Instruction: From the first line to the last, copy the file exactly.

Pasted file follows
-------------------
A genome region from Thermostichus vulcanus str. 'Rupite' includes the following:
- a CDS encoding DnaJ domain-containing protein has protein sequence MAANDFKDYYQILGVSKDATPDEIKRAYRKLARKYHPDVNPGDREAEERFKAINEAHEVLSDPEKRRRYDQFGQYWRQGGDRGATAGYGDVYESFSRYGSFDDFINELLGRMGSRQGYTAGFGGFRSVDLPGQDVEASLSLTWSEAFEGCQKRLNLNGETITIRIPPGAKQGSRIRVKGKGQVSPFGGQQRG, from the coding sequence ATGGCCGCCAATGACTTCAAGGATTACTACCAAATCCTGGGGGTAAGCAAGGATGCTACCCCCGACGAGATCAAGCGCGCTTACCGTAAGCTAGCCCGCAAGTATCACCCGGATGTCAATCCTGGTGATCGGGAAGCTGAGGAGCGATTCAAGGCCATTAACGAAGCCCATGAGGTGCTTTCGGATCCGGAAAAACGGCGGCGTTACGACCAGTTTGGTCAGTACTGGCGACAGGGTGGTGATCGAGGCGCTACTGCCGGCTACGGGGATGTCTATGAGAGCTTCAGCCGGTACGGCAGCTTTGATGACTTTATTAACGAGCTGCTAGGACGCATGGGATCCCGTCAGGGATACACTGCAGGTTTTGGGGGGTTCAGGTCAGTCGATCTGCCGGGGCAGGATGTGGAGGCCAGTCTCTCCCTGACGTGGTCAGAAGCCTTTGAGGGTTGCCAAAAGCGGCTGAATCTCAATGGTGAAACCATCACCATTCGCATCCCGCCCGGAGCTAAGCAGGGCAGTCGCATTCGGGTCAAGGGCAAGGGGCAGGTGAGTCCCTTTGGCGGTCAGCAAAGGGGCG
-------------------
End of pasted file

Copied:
A genome region from Thermostichus vulcanus str. 'Rupite' includes the following:
- a CDS encoding DnaJ domain-containing protein has protein sequence MAANDFKDYYQILGVSKDATPDEIKRAYRKLARKYHPDVNPGDREAEERFKAINEAHEVLSDPEKRRRYDQFGQYWRQGGDRGATAGYGDVYESFSRYGSFDDFINELLGRMGSRQGYTAGFGGFRSVDLPGQDVEASLSLTWSEAFEGCQKRLNLNGETITIRIPPGAKQGSRIRVKGKGQVSPFGGQQRG, from the coding sequence ATGGCCGCCAATGACTTCAAGGATTACTACCAAATCCTGGGGGTAAGCAAGGATGCTACCCCCGACGAGATCAAGCGCGCTTACCGTAAGCTAGCCCGCAAGTATCACCCGGATGTCAATCCTGGTGATCGGGAAGCTGAGGAGCGATTCAAGGCCATTAACGAAGCCCATGAGGTGCTTTCGGATCCGGAAAAACGGCGGCGTTACGACCAGTTTGGTCAGTACTGGCGACAGGGTGGTGATCGAGGCGCTACTGCCGGCTACGGGGATGTCTATGAGAGCTTCAGCCGGTACGGCAGCTTTGATGACTTTATTAACGAGCTGCTAGGACGCATGGGATCCCGTCAGGGATACACTGCAGGTTTTGGGGGGTTCAGGTCAGTCGATCTGCCGGGGCAGGATGTGGAGGCCAGTCTCTCCCTGACGTGGTCAGAAGCCTTTGAGGGTTGCCAAAAGCGGCTGAATCTCAATGGTGAAACCATCACCATTCGCATCCCGCCCGGAGCTAAGCAGGGCAGTCGCATTCGGGTCAAGGGCAAGGGGCAGGTGAGTCCCTTTGGCGGTCAGCAAAGGGGCG